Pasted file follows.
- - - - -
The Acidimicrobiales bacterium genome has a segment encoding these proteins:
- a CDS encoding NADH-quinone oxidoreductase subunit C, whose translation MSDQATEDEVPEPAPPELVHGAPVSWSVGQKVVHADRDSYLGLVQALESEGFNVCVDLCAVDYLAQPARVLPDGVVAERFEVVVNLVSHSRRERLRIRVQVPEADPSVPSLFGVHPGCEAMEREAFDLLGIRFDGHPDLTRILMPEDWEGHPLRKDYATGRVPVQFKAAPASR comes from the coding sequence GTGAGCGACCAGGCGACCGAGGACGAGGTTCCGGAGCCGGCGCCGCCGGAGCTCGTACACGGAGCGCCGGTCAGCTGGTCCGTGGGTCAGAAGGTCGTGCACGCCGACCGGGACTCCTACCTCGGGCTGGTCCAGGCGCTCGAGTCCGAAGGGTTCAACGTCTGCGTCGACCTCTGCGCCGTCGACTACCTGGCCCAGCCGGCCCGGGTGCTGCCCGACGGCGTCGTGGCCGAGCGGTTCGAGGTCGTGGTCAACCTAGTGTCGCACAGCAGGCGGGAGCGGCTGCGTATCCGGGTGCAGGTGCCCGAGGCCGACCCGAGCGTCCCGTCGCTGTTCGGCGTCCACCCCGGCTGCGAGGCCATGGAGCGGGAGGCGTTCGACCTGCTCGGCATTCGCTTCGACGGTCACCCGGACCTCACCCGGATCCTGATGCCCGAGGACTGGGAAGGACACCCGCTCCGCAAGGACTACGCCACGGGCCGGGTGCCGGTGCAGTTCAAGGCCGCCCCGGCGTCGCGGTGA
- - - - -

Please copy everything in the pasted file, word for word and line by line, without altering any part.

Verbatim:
The Acidimicrobiales bacterium genome has a segment encoding these proteins:
- a CDS encoding NADH-quinone oxidoreductase subunit C, whose translation MSDQATEDEVPEPAPPELVHGAPVSWSVGQKVVHADRDSYLGLVQALESEGFNVCVDLCAVDYLAQPARVLPDGVVAERFEVVVNLVSHSRRERLRIRVQVPEADPSVPSLFGVHPGCEAMEREAFDLLGIRFDGHPDLTRILMPEDWEGHPLRKDYATGRVPVQFKAAPASR comes from the coding sequence GTGAGCGACCAGGCGACCGAGGACGAGGTTCCGGAGCCGGCGCCGCCGGAGCTCGTACACGGAGCGCCGGTCAGCTGGTCCGTGGGTCAGAAGGTCGTGCACGCCGACCGGGACTCCTACCTCGGGCTGGTCCAGGCGCTCGAGTCCGAAGGGTTCAACGTCTGCGTCGACCTCTGCGCCGTCGACTACCTGGCCCAGCCGGCCCGGGTGCTGCCCGACGGCGTCGTGGCCGAGCGGTTCGAGGTCGTGGTCAACCTAGTGTCGCACAGCAGGCGGGAGCGGCTGCGTATCCGGGTGCAGGTGCCCGAGGCCGACCCGAGCGTCCCGTCGCTGTTCGGCGTCCACCCCGGCTGCGAGGCCATGGAGCGGGAGGCGTTCGACCTGCTCGGCATTCGCTTCGACGGTCACCCGGACCTCACCCGGATCCTGATGCCCGAGGACTGGGAAGGACACCCGCTCCGCAAGGACTACGCCACGGGCCGGGTGCCGGTGCAGTTCAAGGCCGCCCCGGCGTCGCGGTGA